The colonisation by new corals is a key driver of reef resilience and recovery. The success of coral larvae to grow into adult corals (known also as coral recruitment) is critical to the health of coral reef ecosystems.
Coral reefs are prone to major disturbances
Corals are the building blocks of tropical reefs, and coral reefs provide the structure and habitat for the massive diversity of organisms that inhabit these ecosystems. Coral reef ecosystems provide key services such as tourism, fisheries and coastal protection, valuable to millions of people throughout the world.
Yet coral reefs are prone to major disturbances – both natural and human induced. These disturbances include cyclones, outbreaks of crown-of-thorns starfish, mass coral bleaching events, and sediment deposition. These disturbances often remove most of the live coral from entire reefs.
Following major disturbances, one of the key mechanisms by which a reef recovers its corals is through recolonization by tiny larvae coral from neighbouring reefs. But coral recruitment is a complex process that involves multiple early life-history phases. These phases include:
- Mass spawning of eggs and sperm into the water column
- Dispersal of coral larvae from metres to hundreds of kilometres via oceanographic currents
- Settlement and metamorphosis of swimming coral larvae from the plankton to the reef
- Early post-settlement growth and survival of microscopic corals recruits until they are big enough to drive population recovery.
Untangling how well corals do during each life-history phase requires numerous approaches, which take into account the ecological and environmental challenges that corals face during early life-history stages. These include competition with other encrusting organisms and fleshy algae, predation by fish and invertebrates, response to chemical cues, plus dealing with warming and acidifying water and potential smothering by sediment.
How coral recruitment drives coral reef recovery
We are working to understand how coral recruitment drives coral reef recovery using a variety of complementary approaches. These include field experiments and monitoring, laboratory experiments, as well as systems modelling that combines ecological, network and oceanographic techniques.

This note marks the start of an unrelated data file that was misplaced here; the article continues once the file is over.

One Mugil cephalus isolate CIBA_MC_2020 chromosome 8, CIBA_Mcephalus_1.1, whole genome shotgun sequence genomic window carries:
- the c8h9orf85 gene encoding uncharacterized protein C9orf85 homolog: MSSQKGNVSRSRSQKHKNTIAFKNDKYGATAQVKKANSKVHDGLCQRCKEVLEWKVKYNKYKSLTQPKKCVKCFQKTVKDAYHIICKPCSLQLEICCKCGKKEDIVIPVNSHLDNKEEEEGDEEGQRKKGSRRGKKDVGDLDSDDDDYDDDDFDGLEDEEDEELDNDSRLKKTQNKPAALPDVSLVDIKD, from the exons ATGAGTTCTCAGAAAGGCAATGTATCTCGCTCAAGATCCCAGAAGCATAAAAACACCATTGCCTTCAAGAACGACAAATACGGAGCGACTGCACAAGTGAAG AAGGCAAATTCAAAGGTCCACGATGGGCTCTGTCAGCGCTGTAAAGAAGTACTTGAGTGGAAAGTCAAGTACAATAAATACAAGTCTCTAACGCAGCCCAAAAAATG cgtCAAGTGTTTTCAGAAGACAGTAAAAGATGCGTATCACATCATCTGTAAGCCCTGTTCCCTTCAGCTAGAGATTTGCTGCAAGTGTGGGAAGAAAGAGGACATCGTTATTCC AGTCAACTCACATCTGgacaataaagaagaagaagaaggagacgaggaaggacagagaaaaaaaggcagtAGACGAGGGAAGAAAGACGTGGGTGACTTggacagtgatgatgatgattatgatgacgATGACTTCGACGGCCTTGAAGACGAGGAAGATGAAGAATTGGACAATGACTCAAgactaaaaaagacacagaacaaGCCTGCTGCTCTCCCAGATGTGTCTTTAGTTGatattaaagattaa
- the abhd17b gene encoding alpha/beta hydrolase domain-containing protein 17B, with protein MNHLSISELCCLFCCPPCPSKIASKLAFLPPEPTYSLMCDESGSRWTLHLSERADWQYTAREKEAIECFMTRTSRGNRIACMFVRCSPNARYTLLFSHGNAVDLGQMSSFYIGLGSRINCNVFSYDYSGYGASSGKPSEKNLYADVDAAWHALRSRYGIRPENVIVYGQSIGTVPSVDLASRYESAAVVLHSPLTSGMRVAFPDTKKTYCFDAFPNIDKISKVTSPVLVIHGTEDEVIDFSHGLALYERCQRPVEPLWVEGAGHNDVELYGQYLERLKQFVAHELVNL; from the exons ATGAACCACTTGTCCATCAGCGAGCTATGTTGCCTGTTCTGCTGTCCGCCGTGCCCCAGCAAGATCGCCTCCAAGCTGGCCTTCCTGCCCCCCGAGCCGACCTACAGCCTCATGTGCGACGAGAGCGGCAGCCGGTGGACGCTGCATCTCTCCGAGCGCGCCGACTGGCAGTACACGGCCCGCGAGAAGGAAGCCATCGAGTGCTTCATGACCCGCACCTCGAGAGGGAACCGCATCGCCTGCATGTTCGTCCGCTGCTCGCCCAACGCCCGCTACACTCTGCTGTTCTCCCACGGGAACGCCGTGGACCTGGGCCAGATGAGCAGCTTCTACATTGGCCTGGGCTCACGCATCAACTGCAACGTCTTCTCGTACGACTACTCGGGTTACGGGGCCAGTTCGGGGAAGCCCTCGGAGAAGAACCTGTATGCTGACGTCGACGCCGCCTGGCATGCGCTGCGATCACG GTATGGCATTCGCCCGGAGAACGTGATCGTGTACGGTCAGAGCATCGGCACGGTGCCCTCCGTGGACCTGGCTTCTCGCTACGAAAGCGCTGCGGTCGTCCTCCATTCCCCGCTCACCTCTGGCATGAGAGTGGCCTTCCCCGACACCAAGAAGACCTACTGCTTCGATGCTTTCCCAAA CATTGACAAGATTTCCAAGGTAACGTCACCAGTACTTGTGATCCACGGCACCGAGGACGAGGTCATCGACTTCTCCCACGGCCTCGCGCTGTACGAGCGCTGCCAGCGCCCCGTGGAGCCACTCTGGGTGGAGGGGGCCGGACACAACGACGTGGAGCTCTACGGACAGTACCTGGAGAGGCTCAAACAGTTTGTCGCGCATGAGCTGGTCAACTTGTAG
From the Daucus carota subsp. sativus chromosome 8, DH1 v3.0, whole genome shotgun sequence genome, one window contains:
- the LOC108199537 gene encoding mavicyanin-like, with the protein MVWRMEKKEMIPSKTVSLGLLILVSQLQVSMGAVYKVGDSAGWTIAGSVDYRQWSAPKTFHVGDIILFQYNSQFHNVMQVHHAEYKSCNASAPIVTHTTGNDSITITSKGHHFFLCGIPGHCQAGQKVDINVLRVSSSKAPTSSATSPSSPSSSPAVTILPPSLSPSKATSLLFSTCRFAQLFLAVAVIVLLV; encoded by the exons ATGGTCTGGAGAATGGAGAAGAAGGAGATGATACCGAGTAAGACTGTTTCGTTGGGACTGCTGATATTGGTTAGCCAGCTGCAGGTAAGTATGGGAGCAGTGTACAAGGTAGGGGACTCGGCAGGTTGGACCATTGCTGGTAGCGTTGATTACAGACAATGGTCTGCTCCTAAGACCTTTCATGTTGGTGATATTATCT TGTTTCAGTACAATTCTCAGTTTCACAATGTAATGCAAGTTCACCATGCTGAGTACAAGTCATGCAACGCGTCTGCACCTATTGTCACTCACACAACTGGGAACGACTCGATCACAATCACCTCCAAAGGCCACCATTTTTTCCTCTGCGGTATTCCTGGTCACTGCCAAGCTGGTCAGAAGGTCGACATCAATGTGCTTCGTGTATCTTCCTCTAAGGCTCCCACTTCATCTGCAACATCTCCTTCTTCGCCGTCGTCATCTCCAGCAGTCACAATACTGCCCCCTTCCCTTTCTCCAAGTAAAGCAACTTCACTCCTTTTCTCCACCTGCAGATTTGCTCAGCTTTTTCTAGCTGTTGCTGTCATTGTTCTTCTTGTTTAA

We distribute various artificial substrates onto the reef in field experiments to track how many larvae naturally settle and how well they grow and survive. These substrates are placed in a variety of environments so we can understand how water temperatures, light profiles, and levels of sedimentation affect recruitment rates.
We also conduct experiments using coral larvae that we collect in the laboratory. Following the early autumn full moon, corals release their eggs and sperm into the water. We collect these eggs and sperm, cross fertilise them, and then use them for a variety of laboratory experiments to assess rates of survival as larvae, settlement and post-settlement growth and survival as tiny recruits.
Data collected through our field and laboratory experiments are used to create simulation models that predict the recovery capacities of reefs under different ecological and environmental conditions. These models incorporate oceanographic modelling with connectivity networks.
The minimum and maximum thresholds of larvae needed
Using data from the field and in the laboratory, we have discovered the minimum and maximum thresholds of larvae needed to successfully settle and survive early post-settlement in north-western Australia. We have also been able to unravel how different interactions with algae and predators alter survivorship.
Our longer term field and laboratory experiments have shown that recruitment is limited by bottlenecks to different early life-history phases depending on the environmental setting. Sometimes reefs have limited supplies of coral larvae, sometimes when supply is not limited the early survival of settled recruits is extremely low.
Our research shows that larval dispersal is highly sensitive to seasonal and intra-seasonal variability in winds and currents, and this variability can have huge effects on the levels of connectivity between neighbouring regions of corals. We found that a reef's role in system maintenance can differ from a reef's role in system recovery, and that oceanographic variability can greatly alter these relationships. From a management perspective, the choice of which reefs should be considered for protection, or restoration, depends crucially on what type of stressors are prioritised.
Overall, our research confirms that coral recruitment is a key driver of reef recovery, and limitations to recruitment success can severely alter the capacity of coral reefs to remain resilient under continued and increasing local and global disturbances.